The coexistence of illnesses known to respond to the antidepressants that are selective serotonin reuptake inhibitors (SSRIs), such as fluoxetine (Prozac), lends support to the idea that serotonin is involved in the pathophysiology of schizophrenia. The prevalence of depression in people with schizophrenia is quite high and is seen throughout the course of the disease. Approximately 25 percent of schizophrenic patients experience depression after an acute psychotic episode ("post-psychotic depression"), and as many as 60 percent experience a major depressive episode during the course of their illness (Bartels and Drake 1989). One study found the baseline incidence of depression to be 22 percent, and the incidence over a five-year follow-up period was 26 percent (Koreen et al. 1993). The suicide rate for schizophrenic patients (10 to 13 percent) is ten times the national average (1 percent), and suicide is the leading cause of premature death in these patients (Caldwell and Gottesman 1990). A general population study showed that people with schizophrenia have the highest relative risk of attempted suicide, with a risk ratio of 23:1 (Dyck et al. 1988). Mann (1987) notes that a low level of the serotonin metabolite 5-hydroxyindoleacetic acid (5-HIAA) measured in the cerebrospinal fluid correlates with suicidal behavior in depression and in schizophrenia. One cerebrospinal fluid 5-HIAA study noted low levels in schizophrenic patients, with a further reduction seen in those patients who had attempted suicide (Cooper et al. 1992). Clozapine treatment of neuroleptic-resistant patients resulted in markedly less suicidal behavior and was accompanied by improvements in depression and hopelessness (Meltzer and Okayli 1995).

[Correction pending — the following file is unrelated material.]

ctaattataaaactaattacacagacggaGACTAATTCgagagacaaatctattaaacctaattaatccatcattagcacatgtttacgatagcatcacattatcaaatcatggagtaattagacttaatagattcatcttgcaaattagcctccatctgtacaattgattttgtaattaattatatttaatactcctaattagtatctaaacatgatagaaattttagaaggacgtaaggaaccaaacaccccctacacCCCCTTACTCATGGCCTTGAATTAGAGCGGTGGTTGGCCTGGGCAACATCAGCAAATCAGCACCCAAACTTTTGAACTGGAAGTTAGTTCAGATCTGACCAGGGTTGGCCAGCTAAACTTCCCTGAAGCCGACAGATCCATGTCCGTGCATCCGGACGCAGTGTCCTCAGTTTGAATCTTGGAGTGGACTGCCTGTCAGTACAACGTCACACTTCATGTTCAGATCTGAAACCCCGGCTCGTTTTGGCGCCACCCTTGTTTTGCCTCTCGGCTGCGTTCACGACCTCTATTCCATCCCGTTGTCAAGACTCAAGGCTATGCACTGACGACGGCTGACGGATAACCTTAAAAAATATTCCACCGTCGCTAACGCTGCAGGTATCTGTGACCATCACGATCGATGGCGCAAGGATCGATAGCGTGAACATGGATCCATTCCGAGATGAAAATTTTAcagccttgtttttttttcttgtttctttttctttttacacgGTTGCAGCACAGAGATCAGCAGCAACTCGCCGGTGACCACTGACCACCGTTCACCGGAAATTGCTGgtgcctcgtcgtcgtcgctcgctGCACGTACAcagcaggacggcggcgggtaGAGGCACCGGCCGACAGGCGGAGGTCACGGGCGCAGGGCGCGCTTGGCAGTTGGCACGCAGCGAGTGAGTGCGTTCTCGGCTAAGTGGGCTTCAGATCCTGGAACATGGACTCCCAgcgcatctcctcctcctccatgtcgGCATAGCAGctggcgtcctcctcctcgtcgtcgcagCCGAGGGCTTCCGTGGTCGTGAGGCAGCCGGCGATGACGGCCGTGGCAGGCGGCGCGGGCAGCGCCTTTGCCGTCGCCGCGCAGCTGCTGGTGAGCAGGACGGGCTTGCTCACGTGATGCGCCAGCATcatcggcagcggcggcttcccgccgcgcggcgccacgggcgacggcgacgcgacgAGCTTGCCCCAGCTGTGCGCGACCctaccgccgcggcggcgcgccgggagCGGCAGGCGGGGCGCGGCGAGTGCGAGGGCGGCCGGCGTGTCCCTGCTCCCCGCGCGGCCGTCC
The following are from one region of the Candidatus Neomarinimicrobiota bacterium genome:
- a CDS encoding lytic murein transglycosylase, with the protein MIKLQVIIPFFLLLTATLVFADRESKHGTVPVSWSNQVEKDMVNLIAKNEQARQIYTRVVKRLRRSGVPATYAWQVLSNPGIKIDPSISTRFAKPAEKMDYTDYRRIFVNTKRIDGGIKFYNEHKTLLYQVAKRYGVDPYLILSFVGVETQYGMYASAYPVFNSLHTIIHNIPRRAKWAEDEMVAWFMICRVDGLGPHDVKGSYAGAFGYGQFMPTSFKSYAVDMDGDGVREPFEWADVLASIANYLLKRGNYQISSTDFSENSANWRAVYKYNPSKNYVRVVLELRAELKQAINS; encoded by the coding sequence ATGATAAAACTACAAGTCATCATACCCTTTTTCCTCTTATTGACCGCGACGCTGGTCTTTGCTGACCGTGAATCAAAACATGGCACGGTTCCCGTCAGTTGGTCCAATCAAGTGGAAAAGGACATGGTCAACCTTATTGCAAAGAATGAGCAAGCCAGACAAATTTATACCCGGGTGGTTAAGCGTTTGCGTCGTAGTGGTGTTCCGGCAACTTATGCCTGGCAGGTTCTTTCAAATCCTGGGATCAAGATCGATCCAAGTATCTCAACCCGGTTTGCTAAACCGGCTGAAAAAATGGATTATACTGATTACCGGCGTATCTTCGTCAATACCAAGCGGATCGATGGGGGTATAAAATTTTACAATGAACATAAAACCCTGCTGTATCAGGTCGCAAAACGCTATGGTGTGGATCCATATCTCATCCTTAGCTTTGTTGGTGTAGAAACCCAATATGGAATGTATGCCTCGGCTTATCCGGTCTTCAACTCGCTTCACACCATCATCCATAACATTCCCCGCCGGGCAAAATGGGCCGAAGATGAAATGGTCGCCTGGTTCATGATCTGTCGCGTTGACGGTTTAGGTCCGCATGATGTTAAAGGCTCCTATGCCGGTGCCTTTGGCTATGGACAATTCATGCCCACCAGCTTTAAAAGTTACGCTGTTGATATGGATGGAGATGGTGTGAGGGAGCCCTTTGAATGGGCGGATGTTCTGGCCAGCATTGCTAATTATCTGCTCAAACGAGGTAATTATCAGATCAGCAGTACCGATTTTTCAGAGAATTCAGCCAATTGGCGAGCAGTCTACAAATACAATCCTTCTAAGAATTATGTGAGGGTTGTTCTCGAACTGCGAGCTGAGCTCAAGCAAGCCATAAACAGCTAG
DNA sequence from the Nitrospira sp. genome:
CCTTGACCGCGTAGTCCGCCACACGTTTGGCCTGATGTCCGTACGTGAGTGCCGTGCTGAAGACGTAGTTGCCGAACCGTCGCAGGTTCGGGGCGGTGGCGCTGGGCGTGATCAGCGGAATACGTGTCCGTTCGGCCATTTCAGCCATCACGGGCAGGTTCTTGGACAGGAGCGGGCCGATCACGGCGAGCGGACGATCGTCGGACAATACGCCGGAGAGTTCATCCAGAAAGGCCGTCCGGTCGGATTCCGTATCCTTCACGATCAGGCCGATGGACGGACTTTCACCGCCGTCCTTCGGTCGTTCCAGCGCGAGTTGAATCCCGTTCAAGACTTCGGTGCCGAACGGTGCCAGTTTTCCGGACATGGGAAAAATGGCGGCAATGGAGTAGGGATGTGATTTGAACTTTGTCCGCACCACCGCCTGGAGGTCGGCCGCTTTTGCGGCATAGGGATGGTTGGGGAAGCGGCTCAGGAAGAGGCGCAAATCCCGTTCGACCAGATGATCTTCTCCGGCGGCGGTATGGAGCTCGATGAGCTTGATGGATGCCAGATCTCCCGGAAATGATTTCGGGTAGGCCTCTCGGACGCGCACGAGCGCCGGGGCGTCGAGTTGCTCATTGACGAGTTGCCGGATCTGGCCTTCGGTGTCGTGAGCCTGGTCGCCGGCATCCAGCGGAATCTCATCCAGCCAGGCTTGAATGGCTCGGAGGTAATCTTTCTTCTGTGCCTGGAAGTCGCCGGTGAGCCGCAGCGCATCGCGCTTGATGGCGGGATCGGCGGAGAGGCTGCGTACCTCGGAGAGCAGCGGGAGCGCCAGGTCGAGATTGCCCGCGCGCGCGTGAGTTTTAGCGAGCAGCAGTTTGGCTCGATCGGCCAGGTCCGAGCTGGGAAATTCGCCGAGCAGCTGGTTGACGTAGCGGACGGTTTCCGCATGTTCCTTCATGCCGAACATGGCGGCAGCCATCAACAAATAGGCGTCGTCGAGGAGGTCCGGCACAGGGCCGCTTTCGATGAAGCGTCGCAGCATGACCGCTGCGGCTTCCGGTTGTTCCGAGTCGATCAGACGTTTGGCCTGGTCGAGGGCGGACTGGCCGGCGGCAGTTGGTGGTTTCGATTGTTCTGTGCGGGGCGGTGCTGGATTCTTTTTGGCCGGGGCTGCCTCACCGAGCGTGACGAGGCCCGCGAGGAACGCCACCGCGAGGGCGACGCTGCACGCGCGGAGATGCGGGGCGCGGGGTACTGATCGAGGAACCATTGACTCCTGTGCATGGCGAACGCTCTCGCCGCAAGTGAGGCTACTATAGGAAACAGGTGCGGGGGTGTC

Schizophrenia and obsessive-compulsive disorder show a high rate of coexistence, perhaps reflecting the involvement of the serotonergic system in both of these psychiatric diseases. One study listed the occurrence of significant obsessive-compulsive symptoms in schizophrenic patients as 25 percent (Berman et al. 1995). Schizophrenia and autism also share similar features (withdrawn behavior, self-stimulation stereotypes, inappropriate or flattened affect, poor eye contact). Some of these features of autism have been shown to respond to treatment with fenfluramine (Geller et al. 1982; Ritvo et al. 1983), a modified amphetamine with serotonin-agonist actions